Insights and Commentaries

Insights and Commentaries

China CCS deployment expands

15th May 2015

Topic(s): Capacity development, Carbon capture, Engineering and project delivery, use and storage (CCUS)

In this Insight, the Global CCS Institute's Dr Tony Zhang, Senior Adviser for Carbon Capture reports on progress in carbon capture and storage (CCS) in China. Tony attended the recent ADB-China Datang Corporation CCS Workshop and Carbon Capture Forum, presenting alongside China’s Ministry of Science and Technology, Huaneng Group, PetroChina, Sinopec and a number of universities and international companies. The following Insight outline's the Datang CCS Workshop and the MOST Carbon Capture Forum held during the event.

Datang CCS Workshop

On 30 March 2015, I attended the ADB-China Datang Corporation CCS workshop, held in Beijing, China. My time at the event clearly demonstrated that carbon capture and storage (CCS) remains an important research priority in China, particularly as the rapidly growing demand for energy continues to impact on air quality and carbon emissions. The workshop marks the conclusion of a technical assistance project co-funded by the Asian Development Bank (ADB) and the Global CCS Institute. In attendance were representatives from Asian Development Bank (ADB), the British Embassy, Canadian Embassy, corporations and academic institutions.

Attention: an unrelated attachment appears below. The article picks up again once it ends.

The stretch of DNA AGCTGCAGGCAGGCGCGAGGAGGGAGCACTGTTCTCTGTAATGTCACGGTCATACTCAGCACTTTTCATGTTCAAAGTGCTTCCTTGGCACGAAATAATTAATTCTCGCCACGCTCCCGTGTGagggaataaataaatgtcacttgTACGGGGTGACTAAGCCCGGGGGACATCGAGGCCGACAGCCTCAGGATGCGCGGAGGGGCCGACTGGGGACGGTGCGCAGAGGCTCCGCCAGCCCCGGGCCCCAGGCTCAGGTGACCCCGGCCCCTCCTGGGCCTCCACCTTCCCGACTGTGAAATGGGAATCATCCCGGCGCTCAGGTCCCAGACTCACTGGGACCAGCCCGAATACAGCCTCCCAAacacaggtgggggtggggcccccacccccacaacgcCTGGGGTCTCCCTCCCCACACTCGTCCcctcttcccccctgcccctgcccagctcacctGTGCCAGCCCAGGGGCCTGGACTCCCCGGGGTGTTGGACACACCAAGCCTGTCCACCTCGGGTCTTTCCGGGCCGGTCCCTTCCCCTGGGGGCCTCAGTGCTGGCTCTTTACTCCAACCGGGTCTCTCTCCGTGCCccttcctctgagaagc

An interesting presentation came from the Datang Corporation which has constructed and operated the world’s first carbon capture pilot plant for a natural-gas fired power station at their Combined Heat and Power plant located in Gaojing. The four year old project captures around 10 tonnes per day (tpd) carbon dioxide (CO2) from the station exhaust gas. The capture process is solvent-based and two types of solvent were used: modified MEA and ionic liquids. The flue gas contains around 4.6% CO2 by volume. Due to the very low concentration of CO2, the energy penalty is around 4.36 GJ/t CO2 captured.